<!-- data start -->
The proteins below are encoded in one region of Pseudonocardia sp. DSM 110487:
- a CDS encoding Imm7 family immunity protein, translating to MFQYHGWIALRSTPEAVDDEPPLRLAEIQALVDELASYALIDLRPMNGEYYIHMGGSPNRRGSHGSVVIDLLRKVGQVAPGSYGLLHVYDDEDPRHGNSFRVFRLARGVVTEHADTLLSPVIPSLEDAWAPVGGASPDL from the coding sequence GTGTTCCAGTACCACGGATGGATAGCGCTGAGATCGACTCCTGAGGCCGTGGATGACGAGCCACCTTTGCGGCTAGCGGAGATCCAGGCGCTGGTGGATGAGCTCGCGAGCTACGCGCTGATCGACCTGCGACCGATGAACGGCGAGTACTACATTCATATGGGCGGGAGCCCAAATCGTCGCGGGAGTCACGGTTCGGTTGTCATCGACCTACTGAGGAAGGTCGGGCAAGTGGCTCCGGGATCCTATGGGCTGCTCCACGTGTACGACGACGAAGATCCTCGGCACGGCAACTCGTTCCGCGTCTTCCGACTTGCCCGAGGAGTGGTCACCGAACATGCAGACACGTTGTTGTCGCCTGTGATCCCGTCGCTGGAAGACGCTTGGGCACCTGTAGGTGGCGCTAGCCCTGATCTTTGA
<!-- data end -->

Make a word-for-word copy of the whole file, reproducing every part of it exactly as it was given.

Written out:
The proteins below are encoded in one region of Pseudonocardia sp. DSM 110487:
- a CDS encoding Imm7 family immunity protein, translating to MFQYHGWIALRSTPEAVDDEPPLRLAEIQALVDELASYALIDLRPMNGEYYIHMGGSPNRRGSHGSVVIDLLRKVGQVAPGSYGLLHVYDDEDPRHGNSFRVFRLARGVVTEHADTLLSPVIPSLEDAWAPVGGASPDL from the coding sequence GTGTTCCAGTACCACGGATGGATAGCGCTGAGATCGACTCCTGAGGCCGTGGATGACGAGCCACCTTTGCGGCTAGCGGAGATCCAGGCGCTGGTGGATGAGCTCGCGAGCTACGCGCTGATCGACCTGCGACCGATGAACGGCGAGTACTACATTCATATGGGCGGGAGCCCAAATCGTCGCGGGAGTCACGGTTCGGTTGTCATCGACCTACTGAGGAAGGTCGGGCAAGTGGCTCCGGGATCCTATGGGCTGCTCCACGTGTACGACGACGAAGATCCTCGGCACGGCAACTCGTTCCGCGTCTTCCGACTTGCCCGAGGAGTGGTCACCGAACATGCAGACACGTTGTTGTCGCCTGTGATCCCGTCGCTGGAAGACGCTTGGGCACCTGTAGGTGGCGCTAGCCCTGATCTTTGA